Stars including Bruce Forsyth, Bob Hoskins, Ken Dodd, Dave Allen and Spike Milligan honoured him at a special Variety Club lunch at the Dorchester Hotel, in London.
Sykes, 73, (pictured right with Hoskins) has been enjoying a comeback recently, getting rave reviews for his West End debut this year in Sir Peter Hall's production of Moliere's School For Wives. But he has always been best known as a television comedian, particularly for his gentle Sixties sitcom series starring himself as genial, and accident prone with Hattie Jacques playing his sister. He has also written scripts for Tommy Cooper, Frankie Howerd and The Goons.
Recently he made known his antipathy to some modern comics. The younger generation, he said, were over-confident and lacked the "vulnerability" of their older peers. He said: "These days they come on and insult audiences. That's not right. If you look at old comics, such as Tommy Cooper, the only people they were talking down were themselves."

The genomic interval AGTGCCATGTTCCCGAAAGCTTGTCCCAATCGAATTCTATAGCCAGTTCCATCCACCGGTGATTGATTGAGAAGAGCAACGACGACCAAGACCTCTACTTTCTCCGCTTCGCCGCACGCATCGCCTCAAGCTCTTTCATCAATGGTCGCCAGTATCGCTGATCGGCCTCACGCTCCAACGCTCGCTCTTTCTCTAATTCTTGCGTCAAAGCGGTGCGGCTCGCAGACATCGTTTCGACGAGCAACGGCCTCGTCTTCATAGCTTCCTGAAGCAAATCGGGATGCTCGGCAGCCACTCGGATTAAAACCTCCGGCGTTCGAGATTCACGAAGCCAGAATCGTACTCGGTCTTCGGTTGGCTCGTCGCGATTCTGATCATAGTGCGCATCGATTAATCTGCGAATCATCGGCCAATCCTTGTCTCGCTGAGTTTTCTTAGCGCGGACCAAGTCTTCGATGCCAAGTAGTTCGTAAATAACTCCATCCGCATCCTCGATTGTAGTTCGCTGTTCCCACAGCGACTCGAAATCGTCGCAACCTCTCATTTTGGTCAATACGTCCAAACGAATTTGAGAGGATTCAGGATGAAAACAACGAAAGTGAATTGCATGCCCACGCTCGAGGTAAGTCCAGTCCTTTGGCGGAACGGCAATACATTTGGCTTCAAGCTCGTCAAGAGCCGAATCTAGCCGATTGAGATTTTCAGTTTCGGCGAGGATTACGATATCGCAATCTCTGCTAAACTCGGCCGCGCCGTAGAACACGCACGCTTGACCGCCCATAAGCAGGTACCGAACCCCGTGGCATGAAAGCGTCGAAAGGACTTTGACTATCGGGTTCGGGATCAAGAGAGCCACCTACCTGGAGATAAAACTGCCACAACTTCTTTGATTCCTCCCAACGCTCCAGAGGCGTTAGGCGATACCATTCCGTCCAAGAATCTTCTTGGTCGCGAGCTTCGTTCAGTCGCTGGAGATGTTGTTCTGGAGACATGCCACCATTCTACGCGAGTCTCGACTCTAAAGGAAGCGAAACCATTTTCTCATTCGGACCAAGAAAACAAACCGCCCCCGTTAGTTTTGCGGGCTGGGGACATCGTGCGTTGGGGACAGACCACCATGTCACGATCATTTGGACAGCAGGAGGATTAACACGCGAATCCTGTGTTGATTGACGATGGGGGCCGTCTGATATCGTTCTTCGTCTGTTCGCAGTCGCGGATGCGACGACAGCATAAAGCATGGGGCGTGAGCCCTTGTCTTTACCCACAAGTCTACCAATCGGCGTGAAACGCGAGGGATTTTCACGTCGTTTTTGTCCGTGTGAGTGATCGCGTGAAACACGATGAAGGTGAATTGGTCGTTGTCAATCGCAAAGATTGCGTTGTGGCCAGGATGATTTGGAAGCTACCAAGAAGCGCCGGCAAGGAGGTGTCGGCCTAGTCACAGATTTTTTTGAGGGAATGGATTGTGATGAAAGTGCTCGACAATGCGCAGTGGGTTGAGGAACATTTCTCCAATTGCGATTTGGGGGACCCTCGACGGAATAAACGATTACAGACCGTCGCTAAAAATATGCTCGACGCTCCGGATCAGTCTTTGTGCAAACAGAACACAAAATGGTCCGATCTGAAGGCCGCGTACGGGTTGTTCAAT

A spokesman for the Variety Club said the lunch was also to thank the veteran entertainer for his years of work for the club's children's charity.
He is a member of the Variety Club Golfing Society, the club's leading Sunshine Coach sponsor which provides transport for thousands of disadvantaged children each year.